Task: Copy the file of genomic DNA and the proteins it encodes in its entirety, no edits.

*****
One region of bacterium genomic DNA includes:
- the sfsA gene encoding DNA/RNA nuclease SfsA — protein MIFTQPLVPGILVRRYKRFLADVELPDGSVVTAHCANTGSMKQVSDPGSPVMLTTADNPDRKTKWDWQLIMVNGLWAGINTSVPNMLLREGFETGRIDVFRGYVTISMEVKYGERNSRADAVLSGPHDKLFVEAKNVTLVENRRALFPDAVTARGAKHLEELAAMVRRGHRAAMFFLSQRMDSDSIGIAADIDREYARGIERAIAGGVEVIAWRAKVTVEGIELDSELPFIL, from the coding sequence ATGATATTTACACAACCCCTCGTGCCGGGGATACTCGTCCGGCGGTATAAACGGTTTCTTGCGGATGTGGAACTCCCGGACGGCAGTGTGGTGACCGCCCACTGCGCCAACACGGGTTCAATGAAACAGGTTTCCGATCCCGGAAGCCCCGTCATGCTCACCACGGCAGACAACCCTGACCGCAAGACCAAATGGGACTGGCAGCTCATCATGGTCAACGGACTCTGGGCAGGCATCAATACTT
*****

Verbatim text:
One region of bacterium genomic DNA includes:
- the sfsA gene encoding DNA/RNA nuclease SfsA — protein MIFTQPLVPGILVRRYKRFLADVELPDGSVVTAHCANTGSMKQVSDPGSPVMLTTADNPDRKTKWDWQLIMVNGLWAGINTSVPNMLLREGFETGRIDVFRGYVTISMEVKYGERNSRADAVLSGPHDKLFVEAKNVTLVENRRALFPDAVTARGAKHLEELAAMVRRGHRAAMFFLSQRMDSDSIGIAADIDREYARGIERAIAGGVEVIAWRAKVTVEGIELDSELPFIL, from the coding sequence ATGATATTTACACAACCCCTCGTGCCGGGGATACTCGTCCGGCGGTATAAACGGTTTCTTGCGGATGTGGAACTCCCGGACGGCAGTGTGGTGACCGCCCACTGCGCCAACACGGGTTCAATGAAACAGGTTTCCGATCCCGGAAGCCCCGTCATGCTCACCACGGCAGACAACCCTGACCGCAAGACCAAATGGGACTGGCAGCTCATCATGGTCAACGGACTCTGGGCAGGCATCAATACTT